It’s a long time since I’ve mentioned McMini here. But rest assured he is no less eccentric. He is older, and even more sarcastic, but still a delight (to his parents anyway). He did once tell me that he wanted to do the teen thing and rebel against us but he liked us too much. I’m not sure that’s anything we did, it’s just luck of the draw. Luckily there are some people at his school that he prefers to rebel against more.

Anyway, last week we were we’ve been watching the tennis as a family and supporting one player, the underdog, naturally, because we’re British. The audience on the telly were mostly supporting the other more famous player. Between each point there were shouts from the audience,

‘Come on Oojah!’ or ‘You’ve got this Thingy!’ etc.

Then as it all died away after the ‘quiet please’ one bloke right up in the gods at the back shouted something that sounded like, ‘bollocks!’ into the silence.

‘That sounded like, “bollocks!”’ said McMini. ‘Did he just shout, “bollocks!”?’

Next point, same male voice did it again and again, McMini said,

‘I’m sure he said, “Bollocks!”.’

McOther and I admitted, giggling, that it did sound like it and he might be right.

Next up to serve was the player we were not supporting. She threw the ball up and as she swung to hit it, McMini shouted, ‘Bollocks!’ and she served a fault.

She served again and in spite of McMin’s rousing cry of, ‘Bollocks!’ it was in. The lady we were supporting returned it and as the other swung her racket to hit the ball back, I shouted, ‘Arse!’ and it went into the net.

‘Woah! She can hear us!’ shouted McMini.

It opened the floodgates. They played a tie-breaker with McMini and I continuing to shout bollocks, arse and for some reason, follicles. Our lady won. I made a cheer which reminded McMini of an impression I do of Dad doing an impression of one of his teachers dropping dead in the middle of assembly (he yelled ‘eeeeeruuuuuw!’ and keeled over apparently). So McMini adds the part of the story following that which is the boing, boing diddly boing this teacher’s wooden leg made after he’d measured his length.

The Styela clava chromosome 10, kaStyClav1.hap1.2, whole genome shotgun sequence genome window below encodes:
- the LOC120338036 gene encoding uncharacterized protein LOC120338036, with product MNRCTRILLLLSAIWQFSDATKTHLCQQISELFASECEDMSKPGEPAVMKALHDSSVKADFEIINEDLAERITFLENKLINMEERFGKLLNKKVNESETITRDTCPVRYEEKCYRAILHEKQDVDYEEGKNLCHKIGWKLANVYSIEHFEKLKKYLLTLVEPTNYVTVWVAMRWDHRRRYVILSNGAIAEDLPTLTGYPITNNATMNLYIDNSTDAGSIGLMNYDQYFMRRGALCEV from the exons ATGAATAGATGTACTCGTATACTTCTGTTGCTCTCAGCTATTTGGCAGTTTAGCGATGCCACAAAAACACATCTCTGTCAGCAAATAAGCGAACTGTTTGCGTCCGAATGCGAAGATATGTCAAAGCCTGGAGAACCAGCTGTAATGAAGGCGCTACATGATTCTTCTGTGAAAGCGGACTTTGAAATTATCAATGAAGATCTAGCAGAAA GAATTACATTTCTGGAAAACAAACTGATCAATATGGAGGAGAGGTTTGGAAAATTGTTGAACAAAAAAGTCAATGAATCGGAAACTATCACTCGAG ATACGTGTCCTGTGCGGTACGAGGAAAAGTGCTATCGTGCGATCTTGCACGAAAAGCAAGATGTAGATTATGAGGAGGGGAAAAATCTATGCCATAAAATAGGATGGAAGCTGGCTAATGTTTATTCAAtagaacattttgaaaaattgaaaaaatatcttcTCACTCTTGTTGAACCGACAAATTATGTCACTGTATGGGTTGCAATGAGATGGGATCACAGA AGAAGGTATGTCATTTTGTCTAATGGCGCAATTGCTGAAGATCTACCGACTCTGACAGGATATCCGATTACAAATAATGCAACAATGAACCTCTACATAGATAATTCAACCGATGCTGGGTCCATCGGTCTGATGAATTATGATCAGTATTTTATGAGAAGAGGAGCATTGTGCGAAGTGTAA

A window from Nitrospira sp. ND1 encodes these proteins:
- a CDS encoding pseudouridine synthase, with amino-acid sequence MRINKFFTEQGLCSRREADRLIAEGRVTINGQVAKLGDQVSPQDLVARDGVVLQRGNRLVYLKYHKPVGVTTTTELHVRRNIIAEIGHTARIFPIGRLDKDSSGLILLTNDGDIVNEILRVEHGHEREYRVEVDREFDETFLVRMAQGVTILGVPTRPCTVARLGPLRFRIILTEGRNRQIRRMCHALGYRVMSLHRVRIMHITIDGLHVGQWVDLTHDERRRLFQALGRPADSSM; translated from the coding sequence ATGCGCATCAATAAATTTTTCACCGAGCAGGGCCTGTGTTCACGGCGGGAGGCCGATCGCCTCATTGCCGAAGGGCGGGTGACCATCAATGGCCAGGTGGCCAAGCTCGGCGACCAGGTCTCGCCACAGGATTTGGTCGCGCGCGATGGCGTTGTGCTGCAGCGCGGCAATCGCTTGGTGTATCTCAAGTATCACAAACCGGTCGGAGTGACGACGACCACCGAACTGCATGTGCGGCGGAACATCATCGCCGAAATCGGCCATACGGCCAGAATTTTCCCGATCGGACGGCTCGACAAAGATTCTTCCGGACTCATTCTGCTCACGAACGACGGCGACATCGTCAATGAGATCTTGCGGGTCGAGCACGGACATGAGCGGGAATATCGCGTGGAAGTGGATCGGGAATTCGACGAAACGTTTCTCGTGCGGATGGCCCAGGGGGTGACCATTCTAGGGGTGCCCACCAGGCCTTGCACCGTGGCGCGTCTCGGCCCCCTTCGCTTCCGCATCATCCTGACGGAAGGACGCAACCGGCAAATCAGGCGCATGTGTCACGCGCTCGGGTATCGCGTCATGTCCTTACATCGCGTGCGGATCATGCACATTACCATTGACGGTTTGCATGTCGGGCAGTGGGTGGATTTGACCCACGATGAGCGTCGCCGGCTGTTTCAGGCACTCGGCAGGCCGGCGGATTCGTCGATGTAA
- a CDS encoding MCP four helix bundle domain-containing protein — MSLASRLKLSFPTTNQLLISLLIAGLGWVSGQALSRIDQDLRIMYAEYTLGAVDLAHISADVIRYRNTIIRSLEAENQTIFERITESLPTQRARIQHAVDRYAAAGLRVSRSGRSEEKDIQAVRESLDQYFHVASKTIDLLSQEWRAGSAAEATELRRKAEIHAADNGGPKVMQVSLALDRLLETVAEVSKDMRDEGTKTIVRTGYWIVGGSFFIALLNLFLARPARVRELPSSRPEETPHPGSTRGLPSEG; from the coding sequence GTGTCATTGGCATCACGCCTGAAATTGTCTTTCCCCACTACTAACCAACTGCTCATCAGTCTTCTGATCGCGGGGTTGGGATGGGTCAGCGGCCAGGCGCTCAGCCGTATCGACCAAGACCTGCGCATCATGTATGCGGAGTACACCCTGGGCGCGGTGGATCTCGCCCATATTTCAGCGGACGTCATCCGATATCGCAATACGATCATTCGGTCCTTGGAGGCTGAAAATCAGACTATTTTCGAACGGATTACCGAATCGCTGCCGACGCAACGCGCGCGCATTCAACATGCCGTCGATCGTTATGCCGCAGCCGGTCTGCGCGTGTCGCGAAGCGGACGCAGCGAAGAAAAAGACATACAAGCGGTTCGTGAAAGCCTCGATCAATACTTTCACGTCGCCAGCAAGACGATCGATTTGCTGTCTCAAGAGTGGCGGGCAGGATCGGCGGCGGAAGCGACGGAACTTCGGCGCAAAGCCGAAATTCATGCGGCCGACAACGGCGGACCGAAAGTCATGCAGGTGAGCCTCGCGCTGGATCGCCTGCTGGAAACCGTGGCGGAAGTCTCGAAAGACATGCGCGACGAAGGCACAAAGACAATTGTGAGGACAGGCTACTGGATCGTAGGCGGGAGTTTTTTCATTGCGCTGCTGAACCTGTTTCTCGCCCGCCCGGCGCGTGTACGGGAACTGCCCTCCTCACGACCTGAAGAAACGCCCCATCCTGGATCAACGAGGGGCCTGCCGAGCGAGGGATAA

Despite this coming out of nowhere, I knew exactly what McMini was referring to and started to guffaw at which point McOther who was actually watching the tennis turned to us briefly, smiled indulgently in an oh-here-they-go-again sort of manner and reverted his attention to the TV.

McMini and I sat there crying with laughter and all was right with the world.

It’s competition time …

OK. Have you ever seen extreme ironing? If you haven’t it’s worth looking it up because it’s mad.  Here’s a potted summary.

Let’s do our own variant Blog peps! Extreme Reading. It’s as easy as 1, 2, 3.

Here’s how it works.

1. Get one of my books. It has to be an actual M T McGuire book. No other authors’ books are admissible. You can use a paperback or your e-thing with your e/audio book open and showing really obviously.

2. Go the area you have selected in which to read in an extreme manner, be it upside down, hanging from the ceiling. Tobogganing down the Cresta run, *sitting in the fountains at Trafalgar Square in your swimming cozzie or whatever.

3. Get photographed in your extreme reading position and then submit your photos to me. I think I will probably put them to the public vote.

* don’t do actual this though. You’ll get arrested.

How do I submit my photo MT? I hear you ask.

Well, I don’t to hear you ask but let’s not complicate this. Let’s pretend, for the sake of making this section that tiny bit more interesting, that I did. Here’s what you do.

Attach your photo photo to an email. You’ll need to give me your name and me some brief details saying where and when the photo was taken (date, place/town and country) and any witty commentary you wish to make about it. Then send it to me by email with the header, EXTREME READING TOURNAMENT, like that to list at hamgee.co.uk. You can send a maximum of two entries and it will cost you nothing to enter.

If you want to, you will be able to share the entries you submit on the Hamgee University Press Facebook page. I’ll make a specific post and pin it to the top so you can comment and add a photo but that’s not obligatory because I totally get that not everyone does Facebook. I wouldn’t do much social media if I didn’t have to.

Small Print: Nothing above 3mb please or Google won’t deliver them to me and a maximum of two entries per person. You may have to resize mobile/iThing photos to get them to me.

Obviously, it goes without saying that you shouldn’t do anything dangerous or stupid. This is an extreme reading tournament, it’s not the Darwin Awards or a game of who dares wins. Happy snapping.

And finally …

The Last Word is available in Audio.